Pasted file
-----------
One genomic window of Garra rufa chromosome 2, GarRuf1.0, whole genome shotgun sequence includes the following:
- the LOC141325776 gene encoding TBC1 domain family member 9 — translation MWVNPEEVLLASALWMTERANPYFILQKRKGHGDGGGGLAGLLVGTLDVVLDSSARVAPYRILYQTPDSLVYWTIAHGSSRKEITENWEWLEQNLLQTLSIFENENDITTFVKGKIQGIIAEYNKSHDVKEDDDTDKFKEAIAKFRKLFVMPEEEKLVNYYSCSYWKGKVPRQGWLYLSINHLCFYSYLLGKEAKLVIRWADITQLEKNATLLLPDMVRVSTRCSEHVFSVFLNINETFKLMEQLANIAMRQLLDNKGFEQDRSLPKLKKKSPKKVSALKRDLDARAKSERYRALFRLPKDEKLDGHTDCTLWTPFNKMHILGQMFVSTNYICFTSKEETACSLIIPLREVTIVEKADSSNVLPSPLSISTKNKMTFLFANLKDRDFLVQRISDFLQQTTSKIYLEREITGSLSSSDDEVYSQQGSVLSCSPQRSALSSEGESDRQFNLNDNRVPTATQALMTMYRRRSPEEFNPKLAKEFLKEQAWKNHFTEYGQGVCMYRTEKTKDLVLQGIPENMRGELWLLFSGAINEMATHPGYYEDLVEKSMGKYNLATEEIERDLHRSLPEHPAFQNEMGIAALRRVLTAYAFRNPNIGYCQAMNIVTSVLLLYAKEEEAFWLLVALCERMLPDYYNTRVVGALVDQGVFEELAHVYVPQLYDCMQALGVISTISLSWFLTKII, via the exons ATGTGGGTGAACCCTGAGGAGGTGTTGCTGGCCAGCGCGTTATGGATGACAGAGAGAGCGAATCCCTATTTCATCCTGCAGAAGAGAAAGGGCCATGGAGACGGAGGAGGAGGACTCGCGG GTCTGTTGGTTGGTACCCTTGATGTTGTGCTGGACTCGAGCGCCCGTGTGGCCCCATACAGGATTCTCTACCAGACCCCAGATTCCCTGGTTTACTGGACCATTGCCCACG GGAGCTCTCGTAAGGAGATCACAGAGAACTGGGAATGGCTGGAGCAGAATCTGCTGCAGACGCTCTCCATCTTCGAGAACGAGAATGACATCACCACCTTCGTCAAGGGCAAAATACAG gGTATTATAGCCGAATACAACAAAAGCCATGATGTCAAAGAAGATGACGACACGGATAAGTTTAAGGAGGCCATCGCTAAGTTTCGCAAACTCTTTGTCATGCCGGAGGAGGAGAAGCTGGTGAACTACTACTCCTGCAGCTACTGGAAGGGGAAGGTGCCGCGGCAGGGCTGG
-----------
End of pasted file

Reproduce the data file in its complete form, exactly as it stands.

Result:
One genomic window of Garra rufa chromosome 2, GarRuf1.0, whole genome shotgun sequence includes the following:
- the LOC141325776 gene encoding TBC1 domain family member 9 — translation MWVNPEEVLLASALWMTERANPYFILQKRKGHGDGGGGLAGLLVGTLDVVLDSSARVAPYRILYQTPDSLVYWTIAHGSSRKEITENWEWLEQNLLQTLSIFENENDITTFVKGKIQGIIAEYNKSHDVKEDDDTDKFKEAIAKFRKLFVMPEEEKLVNYYSCSYWKGKVPRQGWLYLSINHLCFYSYLLGKEAKLVIRWADITQLEKNATLLLPDMVRVSTRCSEHVFSVFLNINETFKLMEQLANIAMRQLLDNKGFEQDRSLPKLKKKSPKKVSALKRDLDARAKSERYRALFRLPKDEKLDGHTDCTLWTPFNKMHILGQMFVSTNYICFTSKEETACSLIIPLREVTIVEKADSSNVLPSPLSISTKNKMTFLFANLKDRDFLVQRISDFLQQTTSKIYLEREITGSLSSSDDEVYSQQGSVLSCSPQRSALSSEGESDRQFNLNDNRVPTATQALMTMYRRRSPEEFNPKLAKEFLKEQAWKNHFTEYGQGVCMYRTEKTKDLVLQGIPENMRGELWLLFSGAINEMATHPGYYEDLVEKSMGKYNLATEEIERDLHRSLPEHPAFQNEMGIAALRRVLTAYAFRNPNIGYCQAMNIVTSVLLLYAKEEEAFWLLVALCERMLPDYYNTRVVGALVDQGVFEELAHVYVPQLYDCMQALGVISTISLSWFLTKII, via the exons ATGTGGGTGAACCCTGAGGAGGTGTTGCTGGCCAGCGCGTTATGGATGACAGAGAGAGCGAATCCCTATTTCATCCTGCAGAAGAGAAAGGGCCATGGAGACGGAGGAGGAGGACTCGCGG GTCTGTTGGTTGGTACCCTTGATGTTGTGCTGGACTCGAGCGCCCGTGTGGCCCCATACAGGATTCTCTACCAGACCCCAGATTCCCTGGTTTACTGGACCATTGCCCACG GGAGCTCTCGTAAGGAGATCACAGAGAACTGGGAATGGCTGGAGCAGAATCTGCTGCAGACGCTCTCCATCTTCGAGAACGAGAATGACATCACCACCTTCGTCAAGGGCAAAATACAG gGTATTATAGCCGAATACAACAAAAGCCATGATGTCAAAGAAGATGACGACACGGATAAGTTTAAGGAGGCCATCGCTAAGTTTCGCAAACTCTTTGTCATGCCGGAGGAGGAGAAGCTGGTGAACTACTACTCCTGCAGCTACTGGAAGGGGAAGGTGCCGCGGCAGGGCTGG